US Crude oil storage space is growing scarce, despite the market demand according to the Energy Information Agency (EIA).
Although oil prices are 40 percent lower than what they were a year ago, US upstream companies are still pumping at record pace to stay competitive. With the Organization of Petroleum Exporting Countries (OPEC) pumping 31.22 million barrels of oil per day (bpd), a two-year high, don’t expect US firms to let up anytime soon.
Storage facilities, such as the popular hub in Cushing, Oklahoma because of its location, have some of the largest stockpiles. The biggest surplus sits in the East and Midwest storage facilities were more than 75 percent of available storage space is in use. According to the EIA, these are the highest rates recorded since they started collecting storage data.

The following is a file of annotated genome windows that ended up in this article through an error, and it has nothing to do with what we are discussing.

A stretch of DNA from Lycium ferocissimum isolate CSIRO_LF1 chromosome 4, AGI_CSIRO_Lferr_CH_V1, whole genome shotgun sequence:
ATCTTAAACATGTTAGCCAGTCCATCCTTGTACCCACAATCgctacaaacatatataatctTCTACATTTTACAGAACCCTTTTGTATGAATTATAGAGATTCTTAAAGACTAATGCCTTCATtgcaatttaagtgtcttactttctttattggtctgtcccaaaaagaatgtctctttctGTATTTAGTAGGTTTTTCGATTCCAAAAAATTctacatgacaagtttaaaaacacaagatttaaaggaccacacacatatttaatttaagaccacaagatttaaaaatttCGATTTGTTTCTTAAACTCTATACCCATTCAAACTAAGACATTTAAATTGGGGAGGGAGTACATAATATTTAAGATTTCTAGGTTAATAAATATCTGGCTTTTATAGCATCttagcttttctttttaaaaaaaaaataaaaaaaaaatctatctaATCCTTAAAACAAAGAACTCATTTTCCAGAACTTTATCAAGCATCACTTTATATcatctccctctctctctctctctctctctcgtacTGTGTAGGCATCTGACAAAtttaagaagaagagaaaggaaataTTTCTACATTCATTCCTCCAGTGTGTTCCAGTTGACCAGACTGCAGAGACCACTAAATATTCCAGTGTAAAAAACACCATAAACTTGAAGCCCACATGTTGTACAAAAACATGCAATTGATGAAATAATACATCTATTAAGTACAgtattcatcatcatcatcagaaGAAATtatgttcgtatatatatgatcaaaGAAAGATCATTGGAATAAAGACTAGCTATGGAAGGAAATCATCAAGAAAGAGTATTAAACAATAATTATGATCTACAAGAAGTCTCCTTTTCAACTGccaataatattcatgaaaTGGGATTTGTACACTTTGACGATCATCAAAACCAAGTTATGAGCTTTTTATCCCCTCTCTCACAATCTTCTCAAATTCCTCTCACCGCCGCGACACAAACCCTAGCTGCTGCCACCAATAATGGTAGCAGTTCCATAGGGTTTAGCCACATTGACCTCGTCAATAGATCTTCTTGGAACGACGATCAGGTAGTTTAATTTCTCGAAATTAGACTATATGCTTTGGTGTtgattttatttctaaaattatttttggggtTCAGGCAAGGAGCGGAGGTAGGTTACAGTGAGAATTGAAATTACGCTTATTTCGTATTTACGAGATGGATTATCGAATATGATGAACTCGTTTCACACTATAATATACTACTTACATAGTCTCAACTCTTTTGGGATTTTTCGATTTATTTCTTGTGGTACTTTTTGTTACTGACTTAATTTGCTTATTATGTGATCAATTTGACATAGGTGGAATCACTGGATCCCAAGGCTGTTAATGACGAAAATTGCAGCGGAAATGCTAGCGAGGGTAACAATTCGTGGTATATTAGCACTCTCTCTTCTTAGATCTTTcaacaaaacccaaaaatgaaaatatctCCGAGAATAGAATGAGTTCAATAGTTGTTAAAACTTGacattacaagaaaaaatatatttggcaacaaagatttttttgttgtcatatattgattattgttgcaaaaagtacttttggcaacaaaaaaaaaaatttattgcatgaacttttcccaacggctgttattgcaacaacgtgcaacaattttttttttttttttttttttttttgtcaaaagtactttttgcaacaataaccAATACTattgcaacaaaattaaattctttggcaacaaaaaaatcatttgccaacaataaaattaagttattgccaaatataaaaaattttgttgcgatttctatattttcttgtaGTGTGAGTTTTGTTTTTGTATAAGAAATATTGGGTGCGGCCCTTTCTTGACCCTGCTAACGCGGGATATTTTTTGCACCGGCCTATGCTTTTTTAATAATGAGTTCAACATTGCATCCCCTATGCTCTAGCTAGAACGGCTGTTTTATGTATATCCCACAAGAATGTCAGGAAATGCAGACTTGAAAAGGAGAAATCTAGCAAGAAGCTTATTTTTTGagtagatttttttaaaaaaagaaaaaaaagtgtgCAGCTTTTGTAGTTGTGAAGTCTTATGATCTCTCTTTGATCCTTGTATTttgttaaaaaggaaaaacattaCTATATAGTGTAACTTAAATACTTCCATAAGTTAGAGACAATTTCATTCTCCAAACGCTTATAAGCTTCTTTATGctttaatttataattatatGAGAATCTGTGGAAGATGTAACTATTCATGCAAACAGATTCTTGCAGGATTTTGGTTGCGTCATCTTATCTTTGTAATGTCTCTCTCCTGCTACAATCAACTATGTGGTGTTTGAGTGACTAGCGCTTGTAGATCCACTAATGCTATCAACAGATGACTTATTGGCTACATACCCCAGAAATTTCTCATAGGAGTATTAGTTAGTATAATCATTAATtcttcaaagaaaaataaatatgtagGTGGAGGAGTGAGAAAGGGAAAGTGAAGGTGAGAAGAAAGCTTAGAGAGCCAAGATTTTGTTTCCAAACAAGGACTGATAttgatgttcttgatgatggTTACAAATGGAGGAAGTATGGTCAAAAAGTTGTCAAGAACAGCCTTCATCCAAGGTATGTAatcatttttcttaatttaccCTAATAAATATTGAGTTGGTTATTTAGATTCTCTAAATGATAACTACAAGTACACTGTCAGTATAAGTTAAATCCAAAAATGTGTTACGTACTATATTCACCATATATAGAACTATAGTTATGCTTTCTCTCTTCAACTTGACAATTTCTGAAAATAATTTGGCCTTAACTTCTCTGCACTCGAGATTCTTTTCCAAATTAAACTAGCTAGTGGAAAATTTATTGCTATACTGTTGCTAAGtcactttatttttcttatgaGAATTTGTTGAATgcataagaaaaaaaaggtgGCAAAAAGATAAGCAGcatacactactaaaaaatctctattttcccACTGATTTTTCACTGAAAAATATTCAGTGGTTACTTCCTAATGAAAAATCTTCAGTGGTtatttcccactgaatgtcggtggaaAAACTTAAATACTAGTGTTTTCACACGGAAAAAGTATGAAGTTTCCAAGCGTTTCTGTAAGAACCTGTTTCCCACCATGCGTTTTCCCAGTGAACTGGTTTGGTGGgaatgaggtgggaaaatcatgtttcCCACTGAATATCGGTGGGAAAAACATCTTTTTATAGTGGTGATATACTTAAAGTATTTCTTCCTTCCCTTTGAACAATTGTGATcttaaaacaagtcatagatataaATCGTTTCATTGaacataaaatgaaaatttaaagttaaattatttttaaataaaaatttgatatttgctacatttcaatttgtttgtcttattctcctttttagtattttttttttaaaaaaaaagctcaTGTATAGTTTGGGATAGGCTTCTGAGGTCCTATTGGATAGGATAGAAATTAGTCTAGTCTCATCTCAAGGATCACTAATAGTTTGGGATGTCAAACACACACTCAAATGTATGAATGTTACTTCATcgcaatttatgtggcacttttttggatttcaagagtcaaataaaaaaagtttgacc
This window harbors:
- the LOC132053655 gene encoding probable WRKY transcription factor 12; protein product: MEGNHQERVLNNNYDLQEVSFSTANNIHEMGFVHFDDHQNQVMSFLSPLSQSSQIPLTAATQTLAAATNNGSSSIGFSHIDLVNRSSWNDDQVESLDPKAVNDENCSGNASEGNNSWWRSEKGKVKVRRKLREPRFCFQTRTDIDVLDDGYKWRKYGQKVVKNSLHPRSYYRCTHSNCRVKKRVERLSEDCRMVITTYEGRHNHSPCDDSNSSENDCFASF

Additionally, oil tankers and pipelines headed to refineries are backlogged due to the volume increases in rail shipments as well as by pipeline. The backlog in the Midwest stood at 35 million barrels in March, 10 million barrels more than previous highs back in March of 2011.
Oil prices will be slow to rise as long as there is a glut from the surplus of crude consistently building in storage facilities across the US.
US stockpiles will continue to build to stay competitive with world producers for market share such as OPEC. China, the world’s top net oil importer, slowed its oil purchases by 25 percent from April to May, according to its government data.
At the close of trading on Monday, WTI fell a dollar to around $58 a barrel.